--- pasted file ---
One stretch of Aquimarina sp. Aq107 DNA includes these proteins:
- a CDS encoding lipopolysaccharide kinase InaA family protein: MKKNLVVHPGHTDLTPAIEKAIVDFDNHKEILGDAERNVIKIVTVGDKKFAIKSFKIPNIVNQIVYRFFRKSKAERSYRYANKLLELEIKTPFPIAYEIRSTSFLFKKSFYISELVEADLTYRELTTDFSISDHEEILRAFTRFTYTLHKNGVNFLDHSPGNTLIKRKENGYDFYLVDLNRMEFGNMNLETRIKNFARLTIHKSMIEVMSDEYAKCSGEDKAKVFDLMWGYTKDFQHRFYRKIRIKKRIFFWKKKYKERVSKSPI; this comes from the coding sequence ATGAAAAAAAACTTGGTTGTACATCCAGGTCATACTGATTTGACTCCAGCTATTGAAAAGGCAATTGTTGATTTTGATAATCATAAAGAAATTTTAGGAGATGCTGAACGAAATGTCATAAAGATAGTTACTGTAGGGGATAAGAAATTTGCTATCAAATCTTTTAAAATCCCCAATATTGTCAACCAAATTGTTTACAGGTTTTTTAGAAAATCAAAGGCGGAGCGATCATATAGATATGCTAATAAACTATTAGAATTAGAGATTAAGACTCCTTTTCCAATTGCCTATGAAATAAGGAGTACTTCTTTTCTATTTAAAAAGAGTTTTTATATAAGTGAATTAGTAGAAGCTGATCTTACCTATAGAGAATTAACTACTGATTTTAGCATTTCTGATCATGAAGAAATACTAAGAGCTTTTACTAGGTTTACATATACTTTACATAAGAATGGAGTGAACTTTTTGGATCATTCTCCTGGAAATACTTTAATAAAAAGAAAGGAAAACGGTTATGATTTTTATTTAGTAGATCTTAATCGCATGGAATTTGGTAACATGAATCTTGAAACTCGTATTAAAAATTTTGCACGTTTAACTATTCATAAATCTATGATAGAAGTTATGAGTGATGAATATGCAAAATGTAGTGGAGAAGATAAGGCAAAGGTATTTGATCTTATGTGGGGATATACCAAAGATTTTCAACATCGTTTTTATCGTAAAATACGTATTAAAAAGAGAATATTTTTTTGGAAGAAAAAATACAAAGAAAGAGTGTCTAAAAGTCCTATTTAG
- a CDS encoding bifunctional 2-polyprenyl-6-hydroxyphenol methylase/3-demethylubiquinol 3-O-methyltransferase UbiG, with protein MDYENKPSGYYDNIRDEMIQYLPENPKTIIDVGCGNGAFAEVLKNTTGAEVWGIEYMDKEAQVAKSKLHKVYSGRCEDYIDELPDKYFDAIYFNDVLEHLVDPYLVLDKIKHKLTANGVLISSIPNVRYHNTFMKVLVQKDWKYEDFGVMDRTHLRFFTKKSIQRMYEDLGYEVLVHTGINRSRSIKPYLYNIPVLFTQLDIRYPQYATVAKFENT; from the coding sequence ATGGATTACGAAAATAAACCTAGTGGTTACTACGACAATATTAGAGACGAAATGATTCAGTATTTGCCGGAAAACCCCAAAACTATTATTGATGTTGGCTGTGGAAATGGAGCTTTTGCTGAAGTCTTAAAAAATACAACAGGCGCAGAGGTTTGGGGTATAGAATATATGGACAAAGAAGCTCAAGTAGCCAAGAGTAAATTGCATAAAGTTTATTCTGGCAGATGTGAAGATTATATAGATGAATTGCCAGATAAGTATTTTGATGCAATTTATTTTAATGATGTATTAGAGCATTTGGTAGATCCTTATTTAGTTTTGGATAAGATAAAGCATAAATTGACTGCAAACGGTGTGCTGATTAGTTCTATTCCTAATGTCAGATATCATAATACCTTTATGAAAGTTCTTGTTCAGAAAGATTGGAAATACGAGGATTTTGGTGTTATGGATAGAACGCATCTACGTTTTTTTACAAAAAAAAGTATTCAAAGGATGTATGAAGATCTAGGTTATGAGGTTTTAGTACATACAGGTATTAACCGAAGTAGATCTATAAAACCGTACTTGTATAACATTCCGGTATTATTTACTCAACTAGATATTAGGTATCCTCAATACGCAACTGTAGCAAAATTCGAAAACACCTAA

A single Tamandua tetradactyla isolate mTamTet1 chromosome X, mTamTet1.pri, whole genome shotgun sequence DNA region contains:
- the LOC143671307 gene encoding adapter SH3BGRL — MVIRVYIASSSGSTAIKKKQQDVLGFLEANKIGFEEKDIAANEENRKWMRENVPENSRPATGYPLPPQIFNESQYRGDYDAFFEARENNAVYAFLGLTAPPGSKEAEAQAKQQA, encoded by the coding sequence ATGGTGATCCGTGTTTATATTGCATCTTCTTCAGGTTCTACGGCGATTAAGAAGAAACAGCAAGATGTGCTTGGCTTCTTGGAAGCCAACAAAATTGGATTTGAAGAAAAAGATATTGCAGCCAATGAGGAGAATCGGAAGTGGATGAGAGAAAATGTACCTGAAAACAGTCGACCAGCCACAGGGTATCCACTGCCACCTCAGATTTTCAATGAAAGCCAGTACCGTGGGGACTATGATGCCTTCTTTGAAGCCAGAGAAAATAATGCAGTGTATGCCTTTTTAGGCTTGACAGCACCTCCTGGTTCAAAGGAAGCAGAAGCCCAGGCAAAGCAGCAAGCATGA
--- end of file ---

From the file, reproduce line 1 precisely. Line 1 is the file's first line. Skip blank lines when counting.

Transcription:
One stretch of Aquimarina sp. Aq107 DNA includes these proteins: